Hana & Alice owes its genesis to the internet, too, beginning life in 2003 as a four-part series of short online films financed by Nestlé, essentially as an extended commercial for Kit-Kat (you can find the episodes at the bottom of this page on the company’s Japanese website), which established the characters of the two high-school chums. Alas, the World Wide Web (as we used to call it) never proved quite as worldwide in its reach as its name promised, at least for those communicating in languages other than English. While the 2004 feature-length consolidation of the girls’ exploits became a big hit in Japan, we can partly attribute its relatively modest overseas profile to a lack of familiarity with the source stories – unlike the more challenging watch of Lily Chou-Chou, Iwai’s last fictional feature of note was never to get a release in the UK.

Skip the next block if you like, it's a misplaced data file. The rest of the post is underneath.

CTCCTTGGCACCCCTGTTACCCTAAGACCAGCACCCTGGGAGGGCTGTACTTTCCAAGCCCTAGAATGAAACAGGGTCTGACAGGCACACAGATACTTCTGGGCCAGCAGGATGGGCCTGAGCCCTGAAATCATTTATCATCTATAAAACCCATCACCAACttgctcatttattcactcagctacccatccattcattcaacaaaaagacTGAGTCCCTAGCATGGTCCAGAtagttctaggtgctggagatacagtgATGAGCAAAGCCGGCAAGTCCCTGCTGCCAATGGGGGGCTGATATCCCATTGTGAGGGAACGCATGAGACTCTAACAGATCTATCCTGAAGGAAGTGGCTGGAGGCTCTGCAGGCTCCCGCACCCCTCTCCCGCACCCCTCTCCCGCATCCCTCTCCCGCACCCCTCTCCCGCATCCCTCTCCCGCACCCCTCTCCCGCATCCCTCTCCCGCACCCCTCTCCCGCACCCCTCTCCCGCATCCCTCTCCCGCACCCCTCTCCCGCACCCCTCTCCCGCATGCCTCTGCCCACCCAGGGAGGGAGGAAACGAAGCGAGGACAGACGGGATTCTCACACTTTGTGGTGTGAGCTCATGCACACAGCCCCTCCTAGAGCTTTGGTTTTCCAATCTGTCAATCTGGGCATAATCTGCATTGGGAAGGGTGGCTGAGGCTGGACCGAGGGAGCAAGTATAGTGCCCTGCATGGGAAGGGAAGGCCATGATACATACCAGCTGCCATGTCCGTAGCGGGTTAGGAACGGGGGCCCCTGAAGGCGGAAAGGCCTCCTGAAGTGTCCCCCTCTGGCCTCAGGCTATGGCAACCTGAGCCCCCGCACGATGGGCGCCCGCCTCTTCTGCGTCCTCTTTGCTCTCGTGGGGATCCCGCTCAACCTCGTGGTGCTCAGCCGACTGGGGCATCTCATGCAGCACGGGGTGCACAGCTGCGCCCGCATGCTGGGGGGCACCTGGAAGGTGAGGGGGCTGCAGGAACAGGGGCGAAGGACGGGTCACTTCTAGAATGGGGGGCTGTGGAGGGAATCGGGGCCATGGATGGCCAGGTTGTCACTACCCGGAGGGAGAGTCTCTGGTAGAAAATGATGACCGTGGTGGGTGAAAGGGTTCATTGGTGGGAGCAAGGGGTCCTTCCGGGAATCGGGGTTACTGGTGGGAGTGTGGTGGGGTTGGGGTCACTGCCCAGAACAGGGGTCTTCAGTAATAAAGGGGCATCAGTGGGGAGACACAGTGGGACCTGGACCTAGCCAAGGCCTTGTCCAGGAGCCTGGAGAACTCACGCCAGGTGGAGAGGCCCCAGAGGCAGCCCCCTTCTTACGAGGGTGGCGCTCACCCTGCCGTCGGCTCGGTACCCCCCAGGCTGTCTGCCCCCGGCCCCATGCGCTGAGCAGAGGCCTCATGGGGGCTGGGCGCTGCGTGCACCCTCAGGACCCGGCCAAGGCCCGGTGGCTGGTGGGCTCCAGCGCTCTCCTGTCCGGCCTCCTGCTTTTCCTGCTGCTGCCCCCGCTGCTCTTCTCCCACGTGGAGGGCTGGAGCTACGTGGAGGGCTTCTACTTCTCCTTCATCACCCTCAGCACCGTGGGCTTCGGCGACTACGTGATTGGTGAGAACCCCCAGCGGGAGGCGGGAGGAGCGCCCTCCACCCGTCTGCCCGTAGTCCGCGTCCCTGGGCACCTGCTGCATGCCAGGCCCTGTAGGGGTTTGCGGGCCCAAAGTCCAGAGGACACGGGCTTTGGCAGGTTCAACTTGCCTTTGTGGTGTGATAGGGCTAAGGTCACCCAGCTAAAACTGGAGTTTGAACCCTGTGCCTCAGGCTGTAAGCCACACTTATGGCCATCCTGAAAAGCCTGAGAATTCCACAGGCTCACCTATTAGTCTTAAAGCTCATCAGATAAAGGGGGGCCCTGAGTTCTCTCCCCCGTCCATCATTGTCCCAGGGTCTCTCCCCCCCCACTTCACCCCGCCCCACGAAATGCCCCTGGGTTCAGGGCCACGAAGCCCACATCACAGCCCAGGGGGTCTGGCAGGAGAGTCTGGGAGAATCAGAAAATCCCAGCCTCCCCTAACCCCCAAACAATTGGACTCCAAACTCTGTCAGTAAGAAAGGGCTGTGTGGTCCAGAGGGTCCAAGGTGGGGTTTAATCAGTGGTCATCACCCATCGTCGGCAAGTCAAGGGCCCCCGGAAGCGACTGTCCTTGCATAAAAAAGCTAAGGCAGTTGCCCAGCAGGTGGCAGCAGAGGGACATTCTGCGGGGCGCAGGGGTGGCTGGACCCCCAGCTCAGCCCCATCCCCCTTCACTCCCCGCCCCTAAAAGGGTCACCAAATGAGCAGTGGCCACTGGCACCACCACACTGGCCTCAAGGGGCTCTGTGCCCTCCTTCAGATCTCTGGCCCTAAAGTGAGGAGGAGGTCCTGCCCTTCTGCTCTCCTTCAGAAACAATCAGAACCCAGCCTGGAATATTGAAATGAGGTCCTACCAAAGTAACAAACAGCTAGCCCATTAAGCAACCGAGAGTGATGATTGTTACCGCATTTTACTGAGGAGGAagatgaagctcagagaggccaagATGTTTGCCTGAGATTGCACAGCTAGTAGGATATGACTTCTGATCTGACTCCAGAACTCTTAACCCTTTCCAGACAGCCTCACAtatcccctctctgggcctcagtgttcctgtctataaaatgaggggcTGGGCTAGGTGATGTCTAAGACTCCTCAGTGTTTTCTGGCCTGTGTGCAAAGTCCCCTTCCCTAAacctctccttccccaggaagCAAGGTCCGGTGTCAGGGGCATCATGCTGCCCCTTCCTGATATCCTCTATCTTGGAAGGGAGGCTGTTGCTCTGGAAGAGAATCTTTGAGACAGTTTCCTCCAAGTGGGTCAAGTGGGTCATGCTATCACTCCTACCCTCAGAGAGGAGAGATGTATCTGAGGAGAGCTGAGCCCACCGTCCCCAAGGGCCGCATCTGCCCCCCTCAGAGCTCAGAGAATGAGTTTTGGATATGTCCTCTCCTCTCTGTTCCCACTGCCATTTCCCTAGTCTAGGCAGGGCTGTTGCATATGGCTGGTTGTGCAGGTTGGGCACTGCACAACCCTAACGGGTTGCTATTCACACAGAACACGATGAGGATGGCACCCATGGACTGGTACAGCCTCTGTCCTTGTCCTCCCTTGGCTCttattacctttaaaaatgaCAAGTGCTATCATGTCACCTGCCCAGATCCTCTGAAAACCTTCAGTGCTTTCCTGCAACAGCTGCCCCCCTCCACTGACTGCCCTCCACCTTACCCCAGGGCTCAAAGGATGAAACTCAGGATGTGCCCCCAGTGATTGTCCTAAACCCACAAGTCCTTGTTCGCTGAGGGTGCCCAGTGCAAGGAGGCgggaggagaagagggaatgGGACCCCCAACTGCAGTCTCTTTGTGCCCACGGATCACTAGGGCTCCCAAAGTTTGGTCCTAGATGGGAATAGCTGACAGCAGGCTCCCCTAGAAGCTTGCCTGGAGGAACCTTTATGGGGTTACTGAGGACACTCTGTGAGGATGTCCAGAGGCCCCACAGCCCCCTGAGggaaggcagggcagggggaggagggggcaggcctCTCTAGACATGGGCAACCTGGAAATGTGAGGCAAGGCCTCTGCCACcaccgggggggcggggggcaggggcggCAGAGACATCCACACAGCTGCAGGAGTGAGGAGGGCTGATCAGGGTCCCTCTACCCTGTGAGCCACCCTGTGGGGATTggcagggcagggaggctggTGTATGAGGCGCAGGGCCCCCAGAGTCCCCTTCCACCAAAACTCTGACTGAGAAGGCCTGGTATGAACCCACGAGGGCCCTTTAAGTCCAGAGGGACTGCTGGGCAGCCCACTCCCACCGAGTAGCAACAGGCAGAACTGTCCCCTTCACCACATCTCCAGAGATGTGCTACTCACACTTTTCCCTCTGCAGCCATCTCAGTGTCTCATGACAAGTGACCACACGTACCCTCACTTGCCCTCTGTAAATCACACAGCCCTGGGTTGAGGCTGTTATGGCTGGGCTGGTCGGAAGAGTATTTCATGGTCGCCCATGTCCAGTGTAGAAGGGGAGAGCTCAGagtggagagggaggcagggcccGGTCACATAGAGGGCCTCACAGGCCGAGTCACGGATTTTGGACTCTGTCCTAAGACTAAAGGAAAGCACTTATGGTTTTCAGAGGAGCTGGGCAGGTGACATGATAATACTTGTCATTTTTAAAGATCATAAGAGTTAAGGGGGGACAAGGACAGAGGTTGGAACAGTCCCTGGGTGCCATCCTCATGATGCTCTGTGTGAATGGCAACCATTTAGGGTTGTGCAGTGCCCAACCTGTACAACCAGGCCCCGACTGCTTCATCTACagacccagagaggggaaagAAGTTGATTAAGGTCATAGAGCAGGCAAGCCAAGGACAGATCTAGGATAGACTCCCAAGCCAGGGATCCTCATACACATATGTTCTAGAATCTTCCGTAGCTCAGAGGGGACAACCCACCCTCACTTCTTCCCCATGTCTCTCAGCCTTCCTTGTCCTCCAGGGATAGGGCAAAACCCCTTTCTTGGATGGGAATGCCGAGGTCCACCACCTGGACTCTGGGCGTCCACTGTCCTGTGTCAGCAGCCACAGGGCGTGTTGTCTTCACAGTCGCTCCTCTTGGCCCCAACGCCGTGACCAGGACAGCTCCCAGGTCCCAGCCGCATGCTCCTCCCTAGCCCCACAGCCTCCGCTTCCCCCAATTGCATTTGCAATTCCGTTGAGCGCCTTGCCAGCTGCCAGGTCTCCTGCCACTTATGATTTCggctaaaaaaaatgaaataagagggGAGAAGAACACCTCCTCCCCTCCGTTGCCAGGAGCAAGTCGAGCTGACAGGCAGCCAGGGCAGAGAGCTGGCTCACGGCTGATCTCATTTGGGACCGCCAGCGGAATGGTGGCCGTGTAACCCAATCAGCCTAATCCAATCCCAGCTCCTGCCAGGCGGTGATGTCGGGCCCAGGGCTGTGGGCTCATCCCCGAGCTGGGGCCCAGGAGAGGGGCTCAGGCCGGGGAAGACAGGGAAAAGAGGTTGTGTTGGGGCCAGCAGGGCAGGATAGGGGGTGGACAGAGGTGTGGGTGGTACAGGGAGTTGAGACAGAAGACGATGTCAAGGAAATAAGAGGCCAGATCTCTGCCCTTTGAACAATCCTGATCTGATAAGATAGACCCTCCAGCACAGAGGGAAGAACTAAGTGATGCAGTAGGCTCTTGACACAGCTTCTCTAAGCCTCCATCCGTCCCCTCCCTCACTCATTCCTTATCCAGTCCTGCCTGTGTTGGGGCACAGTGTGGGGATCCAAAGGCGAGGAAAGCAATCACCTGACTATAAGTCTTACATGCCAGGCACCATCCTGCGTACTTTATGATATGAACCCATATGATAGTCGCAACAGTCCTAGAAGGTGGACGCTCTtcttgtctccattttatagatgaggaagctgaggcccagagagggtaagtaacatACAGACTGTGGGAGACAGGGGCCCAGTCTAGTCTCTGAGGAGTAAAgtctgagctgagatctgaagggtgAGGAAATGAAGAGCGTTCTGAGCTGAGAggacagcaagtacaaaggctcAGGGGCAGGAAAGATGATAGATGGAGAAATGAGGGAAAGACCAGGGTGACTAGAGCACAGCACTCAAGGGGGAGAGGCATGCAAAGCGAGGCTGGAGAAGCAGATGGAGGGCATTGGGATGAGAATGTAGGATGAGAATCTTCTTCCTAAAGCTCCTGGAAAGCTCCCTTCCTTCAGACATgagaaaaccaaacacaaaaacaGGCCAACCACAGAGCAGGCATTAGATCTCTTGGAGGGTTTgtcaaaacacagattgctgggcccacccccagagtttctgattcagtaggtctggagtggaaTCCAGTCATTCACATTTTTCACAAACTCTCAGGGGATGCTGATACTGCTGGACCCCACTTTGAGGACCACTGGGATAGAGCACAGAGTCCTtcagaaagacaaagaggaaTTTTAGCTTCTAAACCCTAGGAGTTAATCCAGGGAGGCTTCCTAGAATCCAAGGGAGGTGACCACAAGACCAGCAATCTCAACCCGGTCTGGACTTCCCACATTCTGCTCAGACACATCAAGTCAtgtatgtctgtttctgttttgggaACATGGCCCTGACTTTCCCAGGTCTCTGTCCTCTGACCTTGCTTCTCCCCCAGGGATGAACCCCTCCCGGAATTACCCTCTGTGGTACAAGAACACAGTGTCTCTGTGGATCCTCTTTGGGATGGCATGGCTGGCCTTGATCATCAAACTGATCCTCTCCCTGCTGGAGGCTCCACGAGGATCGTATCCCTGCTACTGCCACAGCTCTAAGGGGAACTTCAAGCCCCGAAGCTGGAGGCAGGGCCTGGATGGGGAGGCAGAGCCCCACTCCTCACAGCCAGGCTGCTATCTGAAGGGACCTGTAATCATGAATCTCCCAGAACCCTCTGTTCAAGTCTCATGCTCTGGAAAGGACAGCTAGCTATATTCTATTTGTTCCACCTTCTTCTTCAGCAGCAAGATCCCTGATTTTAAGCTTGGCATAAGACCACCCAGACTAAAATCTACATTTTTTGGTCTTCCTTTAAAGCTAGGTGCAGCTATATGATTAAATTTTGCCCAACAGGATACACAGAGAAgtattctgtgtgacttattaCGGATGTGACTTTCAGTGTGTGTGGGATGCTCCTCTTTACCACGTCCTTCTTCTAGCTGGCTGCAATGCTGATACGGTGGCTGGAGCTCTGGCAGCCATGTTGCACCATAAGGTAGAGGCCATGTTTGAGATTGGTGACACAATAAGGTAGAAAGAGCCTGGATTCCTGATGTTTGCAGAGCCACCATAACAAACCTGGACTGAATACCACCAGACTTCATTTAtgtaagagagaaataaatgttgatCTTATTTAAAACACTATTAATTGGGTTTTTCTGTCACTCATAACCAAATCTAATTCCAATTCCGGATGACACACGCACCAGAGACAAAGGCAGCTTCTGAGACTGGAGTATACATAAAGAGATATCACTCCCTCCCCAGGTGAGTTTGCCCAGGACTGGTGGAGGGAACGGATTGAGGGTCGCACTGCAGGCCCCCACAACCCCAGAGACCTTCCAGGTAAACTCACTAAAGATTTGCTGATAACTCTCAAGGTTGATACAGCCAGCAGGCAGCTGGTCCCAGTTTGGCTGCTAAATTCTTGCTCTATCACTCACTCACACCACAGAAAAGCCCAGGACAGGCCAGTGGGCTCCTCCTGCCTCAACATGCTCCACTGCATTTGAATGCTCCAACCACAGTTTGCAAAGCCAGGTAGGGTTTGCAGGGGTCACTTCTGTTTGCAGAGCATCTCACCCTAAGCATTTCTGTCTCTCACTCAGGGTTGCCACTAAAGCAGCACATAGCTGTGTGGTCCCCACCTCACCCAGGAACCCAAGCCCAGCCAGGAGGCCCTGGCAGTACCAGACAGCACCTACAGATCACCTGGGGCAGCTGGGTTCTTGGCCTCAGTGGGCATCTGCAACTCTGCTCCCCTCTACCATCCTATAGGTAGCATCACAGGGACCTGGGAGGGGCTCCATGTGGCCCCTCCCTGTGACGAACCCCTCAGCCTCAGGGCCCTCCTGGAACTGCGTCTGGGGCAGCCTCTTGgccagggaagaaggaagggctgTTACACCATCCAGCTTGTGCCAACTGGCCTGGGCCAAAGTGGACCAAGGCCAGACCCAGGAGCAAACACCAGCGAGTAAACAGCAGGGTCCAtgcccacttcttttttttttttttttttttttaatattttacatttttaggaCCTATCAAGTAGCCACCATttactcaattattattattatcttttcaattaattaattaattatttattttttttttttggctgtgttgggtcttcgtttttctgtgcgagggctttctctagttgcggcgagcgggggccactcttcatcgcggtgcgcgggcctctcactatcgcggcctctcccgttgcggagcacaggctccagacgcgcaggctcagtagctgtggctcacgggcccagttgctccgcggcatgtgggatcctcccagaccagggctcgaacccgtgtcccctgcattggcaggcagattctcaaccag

It makes sense that Iwai would choose anime as the medium through which to present this backstory behind the characters’ first encounter in The Case of Hana & Alice, its culture-crossing potential firmly established by the international successes of Studio Ghibli over the past 20 years. Indeed, Ghibli seems an apt yardstick by which to judge its wistful reverie of schoolyard nostalgia, with Iwai adhering closely to the studio’s classical 2D aesthetic. It also overcomes the problems inherent in bringing back the actresses cast as Hana and Alice a decade earlier, Anne Suzuki and Yu Aoi, both of have become major stars in Japan thanks to their role in the original (although Aoi actually made her debut in Lily Chou-Chou and Suzuki had been a child actor since the mid-1990s). Using rotoscoping, a technique whose potential Iwai became aware of while acting as the producer of Ryuhei Kitamura’s futuristic anime short Baton (2009), allowed the pair (now aged 29 and 31 respectively) to be recast as their 14-year-old incarnations. This method of drawing over live-action footage certainly has resulted in convincing stand-ins for their adolescent selves, retaining both their characteristic voices and body language, and doing a remarkable job of expressing the vulnerability and social awkwardness of young women exploring a new world of emotions.